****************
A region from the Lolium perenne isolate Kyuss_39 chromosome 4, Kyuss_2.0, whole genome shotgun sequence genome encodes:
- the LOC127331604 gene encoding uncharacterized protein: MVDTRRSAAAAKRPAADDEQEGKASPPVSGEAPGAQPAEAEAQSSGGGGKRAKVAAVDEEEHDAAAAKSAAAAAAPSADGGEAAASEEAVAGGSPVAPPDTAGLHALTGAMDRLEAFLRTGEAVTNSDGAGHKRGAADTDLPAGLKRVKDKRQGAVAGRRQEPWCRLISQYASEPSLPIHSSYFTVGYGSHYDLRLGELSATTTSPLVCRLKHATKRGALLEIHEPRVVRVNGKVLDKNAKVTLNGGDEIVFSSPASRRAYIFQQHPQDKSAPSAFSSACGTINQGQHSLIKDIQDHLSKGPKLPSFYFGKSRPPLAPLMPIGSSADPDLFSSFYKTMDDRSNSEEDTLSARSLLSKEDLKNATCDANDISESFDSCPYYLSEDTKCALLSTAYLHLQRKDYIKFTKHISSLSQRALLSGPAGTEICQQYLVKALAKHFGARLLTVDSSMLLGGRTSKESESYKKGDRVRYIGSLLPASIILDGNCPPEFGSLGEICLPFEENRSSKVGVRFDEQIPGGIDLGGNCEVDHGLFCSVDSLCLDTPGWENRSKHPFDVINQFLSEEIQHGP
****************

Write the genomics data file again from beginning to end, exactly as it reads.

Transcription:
A region from the Lolium perenne isolate Kyuss_39 chromosome 4, Kyuss_2.0, whole genome shotgun sequence genome encodes:
- the LOC127331604 gene encoding uncharacterized protein: MVDTRRSAAAAKRPAADDEQEGKASPPVSGEAPGAQPAEAEAQSSGGGGKRAKVAAVDEEEHDAAAAKSAAAAAAPSADGGEAAASEEAVAGGSPVAPPDTAGLHALTGAMDRLEAFLRTGEAVTNSDGAGHKRGAADTDLPAGLKRVKDKRQGAVAGRRQEPWCRLISQYASEPSLPIHSSYFTVGYGSHYDLRLGELSATTTSPLVCRLKHATKRGALLEIHEPRVVRVNGKVLDKNAKVTLNGGDEIVFSSPASRRAYIFQQHPQDKSAPSAFSSACGTINQGQHSLIKDIQDHLSKGPKLPSFYFGKSRPPLAPLMPIGSSADPDLFSSFYKTMDDRSNSEEDTLSARSLLSKEDLKNATCDANDISESFDSCPYYLSEDTKCALLSTAYLHLQRKDYIKFTKHISSLSQRALLSGPAGTEICQQYLVKALAKHFGARLLTVDSSMLLGGRTSKESESYKKGDRVRYIGSLLPASIILDGNCPPEFGSLGEICLPFEENRSSKVGVRFDEQIPGGIDLGGNCEVDHGLFCSVDSLCLDTPGWENRSKHPFDVINQFLSEEIQHGP